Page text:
“Anna is a practice-aholic,” he said. “She will come out of the clubhouse and go to the putting green for 30 minutes, go to the chipping area and sand for 20, go up for an hour on the driving range and then go back to the clubhouse, but first she spends another 30 or 40 minutes on the putting green. That’s her routine every day, and the other girls follow it.”

Although the Lakers won their third MHSAA Finals title, the day finished on a disappointing ending for Kramer. On the first playoff hole, Kramer ran a long putt well past the hole and three-putted as Staskowski parred the hole for the individual title.

“It’s tough to three-putt in a playoff,” Kramer said. “I read the putt fine. One of my friends came up to me after and said she had that putt Friday and you can’t tell how fast it is, and it just flew by the hole.”

Staskowski, who opened with an 80 on Friday, improved to 73 on Saturday to force the playoff. She was in the same pairing as Kramer, and they were tied after 12 holes and matched each other the rest of the way to set up the playoff on the par-5 No. 16.

“I love playoffs,” Staskowski said. “All my life when I have practice putting I will say to myself, ‘This is for the state championship,’ and then, there I was, standing over a putt that was for the state championship.”

Staskowski, who finished fourth last year, drilled the 4-foot putt right into the hole, and she said she knew she had it the moment she hit it. She chipped just short of the green with her third shot, while Kramer was on the green but was facing a very long putt.

“I felt like I could get the chip up there and then get it to the hole so I would have an easy putt,” Staskowski said. “I hit that putt maybe 50 times on the putting green, so when I stood over it, I was like, ‘You made 50 of these. You’ve got it,’ and then I hit the putt.”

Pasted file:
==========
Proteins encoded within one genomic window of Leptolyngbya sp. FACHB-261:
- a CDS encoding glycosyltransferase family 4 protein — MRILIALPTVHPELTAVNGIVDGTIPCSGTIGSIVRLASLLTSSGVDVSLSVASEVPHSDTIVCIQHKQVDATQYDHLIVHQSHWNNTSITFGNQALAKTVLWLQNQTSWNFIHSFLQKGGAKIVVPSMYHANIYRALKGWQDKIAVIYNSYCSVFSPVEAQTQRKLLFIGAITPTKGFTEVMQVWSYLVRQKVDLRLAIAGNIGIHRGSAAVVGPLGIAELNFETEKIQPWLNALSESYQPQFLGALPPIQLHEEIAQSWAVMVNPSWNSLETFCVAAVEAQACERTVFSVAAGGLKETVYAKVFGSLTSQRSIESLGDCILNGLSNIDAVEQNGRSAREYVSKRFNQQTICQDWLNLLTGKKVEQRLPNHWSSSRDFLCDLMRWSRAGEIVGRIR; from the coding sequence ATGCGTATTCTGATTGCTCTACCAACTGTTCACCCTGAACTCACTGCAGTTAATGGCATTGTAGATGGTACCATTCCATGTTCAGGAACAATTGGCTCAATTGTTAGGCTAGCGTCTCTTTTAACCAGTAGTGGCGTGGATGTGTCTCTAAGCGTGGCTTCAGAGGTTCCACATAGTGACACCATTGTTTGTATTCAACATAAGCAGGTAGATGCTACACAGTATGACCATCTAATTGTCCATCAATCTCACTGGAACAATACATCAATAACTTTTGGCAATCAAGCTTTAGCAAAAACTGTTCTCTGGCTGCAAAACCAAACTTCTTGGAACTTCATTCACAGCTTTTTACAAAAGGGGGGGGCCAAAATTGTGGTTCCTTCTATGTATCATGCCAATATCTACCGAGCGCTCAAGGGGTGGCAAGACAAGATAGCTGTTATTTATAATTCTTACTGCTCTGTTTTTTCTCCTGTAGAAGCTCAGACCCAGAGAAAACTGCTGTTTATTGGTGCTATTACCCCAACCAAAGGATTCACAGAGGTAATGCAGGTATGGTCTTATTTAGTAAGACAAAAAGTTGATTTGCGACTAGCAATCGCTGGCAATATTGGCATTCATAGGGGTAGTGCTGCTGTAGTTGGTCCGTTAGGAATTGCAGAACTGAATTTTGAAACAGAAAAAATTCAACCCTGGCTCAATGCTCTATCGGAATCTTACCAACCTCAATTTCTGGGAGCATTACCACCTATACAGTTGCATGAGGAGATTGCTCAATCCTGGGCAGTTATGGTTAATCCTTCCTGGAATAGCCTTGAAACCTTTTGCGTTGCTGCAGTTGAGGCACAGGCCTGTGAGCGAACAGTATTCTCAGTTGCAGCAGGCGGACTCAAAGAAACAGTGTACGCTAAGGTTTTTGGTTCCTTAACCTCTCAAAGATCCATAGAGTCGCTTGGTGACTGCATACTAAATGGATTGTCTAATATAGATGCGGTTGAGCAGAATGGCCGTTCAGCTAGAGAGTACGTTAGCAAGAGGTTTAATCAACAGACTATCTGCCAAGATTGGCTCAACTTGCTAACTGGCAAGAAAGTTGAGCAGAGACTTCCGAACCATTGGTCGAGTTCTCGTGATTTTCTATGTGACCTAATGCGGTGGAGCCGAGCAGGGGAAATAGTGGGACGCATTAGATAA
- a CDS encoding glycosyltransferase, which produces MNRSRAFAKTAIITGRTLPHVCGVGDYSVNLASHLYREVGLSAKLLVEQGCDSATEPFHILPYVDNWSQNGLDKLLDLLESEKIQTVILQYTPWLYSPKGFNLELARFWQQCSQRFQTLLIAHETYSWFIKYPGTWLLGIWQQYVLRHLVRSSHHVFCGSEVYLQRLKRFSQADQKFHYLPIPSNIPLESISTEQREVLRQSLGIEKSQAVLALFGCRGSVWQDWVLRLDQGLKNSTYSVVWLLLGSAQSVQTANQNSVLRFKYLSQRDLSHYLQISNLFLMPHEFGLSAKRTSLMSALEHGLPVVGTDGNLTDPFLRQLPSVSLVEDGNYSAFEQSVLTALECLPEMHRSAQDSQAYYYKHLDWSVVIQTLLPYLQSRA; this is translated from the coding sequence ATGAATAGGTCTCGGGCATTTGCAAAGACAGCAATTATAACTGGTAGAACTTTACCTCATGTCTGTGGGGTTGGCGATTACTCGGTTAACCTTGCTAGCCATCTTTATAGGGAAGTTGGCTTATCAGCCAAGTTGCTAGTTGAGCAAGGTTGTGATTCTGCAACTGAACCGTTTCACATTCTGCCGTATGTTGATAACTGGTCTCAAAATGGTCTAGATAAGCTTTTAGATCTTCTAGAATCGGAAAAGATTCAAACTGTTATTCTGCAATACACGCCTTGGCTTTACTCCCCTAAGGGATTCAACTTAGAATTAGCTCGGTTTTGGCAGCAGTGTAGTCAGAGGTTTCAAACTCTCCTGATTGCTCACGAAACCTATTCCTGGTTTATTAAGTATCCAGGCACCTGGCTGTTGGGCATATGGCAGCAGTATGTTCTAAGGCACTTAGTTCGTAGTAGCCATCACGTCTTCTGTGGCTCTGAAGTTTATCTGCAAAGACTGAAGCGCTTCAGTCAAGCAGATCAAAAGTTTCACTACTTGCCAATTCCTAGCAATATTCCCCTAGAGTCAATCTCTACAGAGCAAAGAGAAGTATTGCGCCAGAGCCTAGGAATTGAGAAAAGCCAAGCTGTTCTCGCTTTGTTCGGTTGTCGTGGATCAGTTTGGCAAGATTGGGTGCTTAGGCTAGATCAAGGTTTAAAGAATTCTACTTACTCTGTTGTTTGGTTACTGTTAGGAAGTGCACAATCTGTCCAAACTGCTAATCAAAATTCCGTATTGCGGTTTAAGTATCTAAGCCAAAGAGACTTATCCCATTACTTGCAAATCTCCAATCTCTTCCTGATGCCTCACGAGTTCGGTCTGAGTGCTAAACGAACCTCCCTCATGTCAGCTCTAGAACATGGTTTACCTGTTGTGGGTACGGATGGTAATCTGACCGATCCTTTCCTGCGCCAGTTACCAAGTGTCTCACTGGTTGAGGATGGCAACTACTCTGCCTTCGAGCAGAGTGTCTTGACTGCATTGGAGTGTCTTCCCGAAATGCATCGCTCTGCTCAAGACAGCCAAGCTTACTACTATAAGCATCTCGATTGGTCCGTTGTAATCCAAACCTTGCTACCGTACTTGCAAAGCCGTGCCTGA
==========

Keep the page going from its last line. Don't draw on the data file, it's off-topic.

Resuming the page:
Staskowski had parred the hole Friday and birdied it Saturday prior to the playoff.

“I started my round off with four bogeys (Saturday), and then I didn’t have a single bogey coming in,” she said. “I made three birdies, and once I got to the place where I felt like I was playing well, it just didn’t go away.”

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PHOTOS: (Top) Spring Lake's golfers and coach hold up their third straight MHSAA championship trophy. (Middle) Plainwell's Madison Tran watches one of her approach shots. (Below) Pontiac Notre Dame Prep's Danielle Staskowski. (Click to see more from HighSchoolSportsScene.com.)

3-Sport Standout Sluss Gives Lenawee Christian All-State Boost for Every Season

By Doug Donnelly
Special for MHSAA.com

January 11, 2023

ADRIAN – Avery Sluss picked up a golf club for the first time her freshmen year at Adrian Lenawee Christian. Now she’s an all-state golfer.

Southeast & BorderSluss started playing basketball because it was a way for her and her older brother, Gavin, to connect. She’s now the leading scorer on the Cougars basketball team a year after receiving all-state recognition.

Everything she touches seems to turn to gold. She will return to the soccer field in the spring already with her college plans in place. She signed recently to play goalkeeper at Indiana Wesleyan University.

“I’ve learned so much from sports,” Avery said. “It teaches me a lot about life.”

Her coaches call her a self-motivated athlete, quiet leader and someone dedicated to her faith, her teammates, and academics. She is a 4.0 student and has played four years of varsity golf, basketball, and soccer. She’s earned all-state recognition in all three sports.

“She is very self-motivated,” said first-year Lenawee Christian girls basketball coach Emilie Beach. “She doesn’t miss workouts or practices. She pushes herself hard. She forces others to rise (around her).”

Sluss is in her fourth season on the Lenawee Christian varsity basketball team. This year her role changed from mostly a defensive specialist to scorer.